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  1. Dementia Friendly Mapesbury

    Mapesbury is an area of Brent with two active residents associations who recognised the need and wanted to support people living with dementia in their neighbourhoods.  An application for just under £10,000 to Big Lottery Awards4All  fund was successful and kick-started a social wellbeing programme for people living with dementia and their family carers. There was a particular focus on under- represented local communities.  Volunteers were trained as “champions” to support those living with dementia and their families, and bridge the gap between them and statutory / community services.  Meetings were held with cultural and religious leaders who identified the need to raise awareness of dementia in ways that were sensitive to particular faiths and cultures.  Cultural and faith leaders  facilitated access to communities who might have been unwilling to discuss the sensitive issue of dementia. They began a dialogue about dementia and with their encouragement culturally and religiously sensitive dementia awareness training was delivered to diverse audiences in churches, mosques and temples.  CADBrent is offering a small funding scheme to encourage BME and faith groups to develop dementia services and a number of discussions are taking place to drive this forward. A Safe Home programme to help people who are confused or lost to get home safely has been more complicated than first considered. The complexity of safeguarding and reliance on volunteers with very busy lives has left it on hold but not abandoned.

    The De-Caf at  Ashford Place is in  Mapesbury ward and offers  a weekly drop in for people with dementia and their family carers. The activities are shaped by people  using the service and includes creative crafts, oral history, dancing and music.  People living with dementia and their carers enjoy outings and participate in activities such as tours of Wembley Stadium and music events at the Brent Civic Centre.   People with dementia who attend De-Caf say the weekly activities have reduced anxiety about their condition and compensate in some measure for the lack of statutory services.

  2. The Shed Clochar Court

    The Shed, a joint project with Innisfree Housing Association was opened by the Ambassador of Ireland in July 2017.  It is a place to protect men from social isolation, cope with retirement, redundancy and bereavement and  improve health and wellbeing.  It provides a safe, supportive and friendly setting where (predominantly) men can socialise, learn new skills or hone existing skills by working alongside each other on community projects or raising  funds for the Shed. It offers contact with like-minded men and access to a workshop which contains tools, work benches and materials to construct, repair or revitalise a variety of projects.  The shed, donated by a large London Irish waste management service was refurbished, fitted and kitted out by donations in cash and kind from several construction companies, as well as funding from the Irish Government’s Emigrant Support Programme. This is an example of community and business working together to improve the lives of people at risk of or living with dementia.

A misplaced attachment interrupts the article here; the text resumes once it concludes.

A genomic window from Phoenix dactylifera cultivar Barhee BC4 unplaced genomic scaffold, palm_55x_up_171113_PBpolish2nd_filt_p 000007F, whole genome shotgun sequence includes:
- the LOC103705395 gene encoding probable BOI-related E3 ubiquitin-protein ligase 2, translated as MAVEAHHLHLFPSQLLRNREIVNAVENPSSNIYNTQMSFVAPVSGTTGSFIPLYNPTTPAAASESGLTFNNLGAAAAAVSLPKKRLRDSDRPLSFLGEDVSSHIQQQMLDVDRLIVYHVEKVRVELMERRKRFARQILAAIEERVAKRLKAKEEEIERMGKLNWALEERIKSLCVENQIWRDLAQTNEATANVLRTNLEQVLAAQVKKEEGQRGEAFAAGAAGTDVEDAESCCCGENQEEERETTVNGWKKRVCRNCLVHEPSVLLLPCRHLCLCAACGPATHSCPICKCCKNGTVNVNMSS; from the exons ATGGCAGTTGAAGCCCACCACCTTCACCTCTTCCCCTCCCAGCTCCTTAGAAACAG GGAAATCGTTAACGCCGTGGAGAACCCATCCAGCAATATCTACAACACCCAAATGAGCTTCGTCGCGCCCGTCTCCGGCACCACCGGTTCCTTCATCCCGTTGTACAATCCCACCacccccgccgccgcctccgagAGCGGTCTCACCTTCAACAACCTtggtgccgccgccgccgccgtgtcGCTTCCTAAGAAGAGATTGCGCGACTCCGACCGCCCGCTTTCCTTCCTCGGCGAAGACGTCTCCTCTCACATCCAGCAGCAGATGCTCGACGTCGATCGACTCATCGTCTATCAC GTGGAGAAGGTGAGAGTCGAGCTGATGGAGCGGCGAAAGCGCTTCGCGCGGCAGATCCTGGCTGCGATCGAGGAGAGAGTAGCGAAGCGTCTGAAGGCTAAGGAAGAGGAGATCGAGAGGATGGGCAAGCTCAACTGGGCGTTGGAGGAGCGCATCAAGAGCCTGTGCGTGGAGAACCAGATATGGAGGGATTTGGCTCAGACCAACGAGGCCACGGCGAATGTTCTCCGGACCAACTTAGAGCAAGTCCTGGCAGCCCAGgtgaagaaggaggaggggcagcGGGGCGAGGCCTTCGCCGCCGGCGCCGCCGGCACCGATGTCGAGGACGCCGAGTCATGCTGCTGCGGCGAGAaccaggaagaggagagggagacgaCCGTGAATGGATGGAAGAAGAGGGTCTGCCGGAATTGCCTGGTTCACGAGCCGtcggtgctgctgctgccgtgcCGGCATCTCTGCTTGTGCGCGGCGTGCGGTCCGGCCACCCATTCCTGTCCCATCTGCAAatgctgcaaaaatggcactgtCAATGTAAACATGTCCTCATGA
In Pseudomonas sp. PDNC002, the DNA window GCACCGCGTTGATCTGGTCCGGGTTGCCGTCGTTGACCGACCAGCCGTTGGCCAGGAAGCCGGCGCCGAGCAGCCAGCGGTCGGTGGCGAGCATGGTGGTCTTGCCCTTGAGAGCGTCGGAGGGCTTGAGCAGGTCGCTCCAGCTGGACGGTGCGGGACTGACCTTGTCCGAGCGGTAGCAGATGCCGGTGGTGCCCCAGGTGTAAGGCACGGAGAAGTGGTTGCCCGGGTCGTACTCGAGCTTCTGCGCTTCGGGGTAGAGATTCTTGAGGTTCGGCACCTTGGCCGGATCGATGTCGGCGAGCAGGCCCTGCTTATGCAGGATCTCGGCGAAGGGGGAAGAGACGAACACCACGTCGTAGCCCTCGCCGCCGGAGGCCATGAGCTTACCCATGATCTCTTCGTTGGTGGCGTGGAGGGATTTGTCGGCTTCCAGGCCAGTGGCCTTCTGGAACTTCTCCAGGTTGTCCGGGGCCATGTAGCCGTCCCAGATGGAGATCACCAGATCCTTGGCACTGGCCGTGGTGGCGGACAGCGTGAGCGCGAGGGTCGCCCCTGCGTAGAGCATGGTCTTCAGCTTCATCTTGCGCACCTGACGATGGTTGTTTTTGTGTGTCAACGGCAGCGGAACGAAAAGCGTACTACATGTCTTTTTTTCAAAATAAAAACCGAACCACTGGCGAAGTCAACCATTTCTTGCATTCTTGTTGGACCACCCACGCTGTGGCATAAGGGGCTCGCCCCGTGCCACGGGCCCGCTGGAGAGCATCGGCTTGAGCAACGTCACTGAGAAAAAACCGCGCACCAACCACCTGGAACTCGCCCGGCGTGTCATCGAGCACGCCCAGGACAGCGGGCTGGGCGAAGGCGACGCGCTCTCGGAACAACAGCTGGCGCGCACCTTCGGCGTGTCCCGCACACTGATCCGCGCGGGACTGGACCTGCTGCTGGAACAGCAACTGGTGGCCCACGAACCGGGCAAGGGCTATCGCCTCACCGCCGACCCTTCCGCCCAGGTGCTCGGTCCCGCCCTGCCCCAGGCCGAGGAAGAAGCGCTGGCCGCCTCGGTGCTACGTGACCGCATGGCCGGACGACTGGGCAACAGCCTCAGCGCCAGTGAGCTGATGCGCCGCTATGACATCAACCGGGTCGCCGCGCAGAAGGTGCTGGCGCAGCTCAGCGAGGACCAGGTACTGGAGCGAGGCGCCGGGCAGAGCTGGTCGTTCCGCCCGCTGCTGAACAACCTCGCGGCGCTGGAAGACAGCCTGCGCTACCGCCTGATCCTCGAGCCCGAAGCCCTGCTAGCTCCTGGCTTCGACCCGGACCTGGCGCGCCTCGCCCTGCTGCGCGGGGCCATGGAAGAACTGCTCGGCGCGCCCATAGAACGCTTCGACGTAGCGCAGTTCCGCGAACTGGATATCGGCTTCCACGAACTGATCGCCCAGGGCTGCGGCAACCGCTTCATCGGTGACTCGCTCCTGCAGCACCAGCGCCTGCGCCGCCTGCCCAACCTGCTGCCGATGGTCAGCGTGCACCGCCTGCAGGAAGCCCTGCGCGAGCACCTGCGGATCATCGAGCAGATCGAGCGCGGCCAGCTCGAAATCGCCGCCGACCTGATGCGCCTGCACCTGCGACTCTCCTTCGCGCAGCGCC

3. Whole Street of Support

    The Whole Street of Support (WSoS), is an  initiative which focused on Mapesbury and South Kilburn, two areas of Brent where CADBrent  had local knowledge and connections.  The intention  was to explore how people in the community could  contribute to making the place dementia friendly. The aim was an environment where people with dementia could feel safe, confident and enabled  to maintain their independence and even maximize their existing abilities.

    The WSoS  involved a multidisciplinary team, comprising service providers, residents and  council members inspired by a design facilitator from Innovation Unit. The designer helped the team explore and prototype different ideas, engaging with community organisations, local businesses and especially people living with dementia. They tested different ways of engaging potential activists who might drive initiatives forward across  the community.  Scouts, hairdressers, faith groups and housing associations showed particular interest and were willing to learn how to make a difference in their different capacities within the  area.

    Awareness of dementia and what dementia friendly means has increased locally.  Organisations and local businesses are working in partnership towards a common goal.  There is much more to be done but the foundations have been set to empower residents and people living with dementia to bring about positive change. In particular WSoS is contributing what has been learned to influencing the design of services and space in the regeneration that is taking place in the area of South Kilburn.

News & Update

June 11, 2024
A walk down Wembley way

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February 10, 2023
Lets Talk about Dementia

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January 11, 2023
Festive fun at the De-cafe

CAD Brent was delighted to have delivered some 290 festive gifts to the café guests in Brent in time...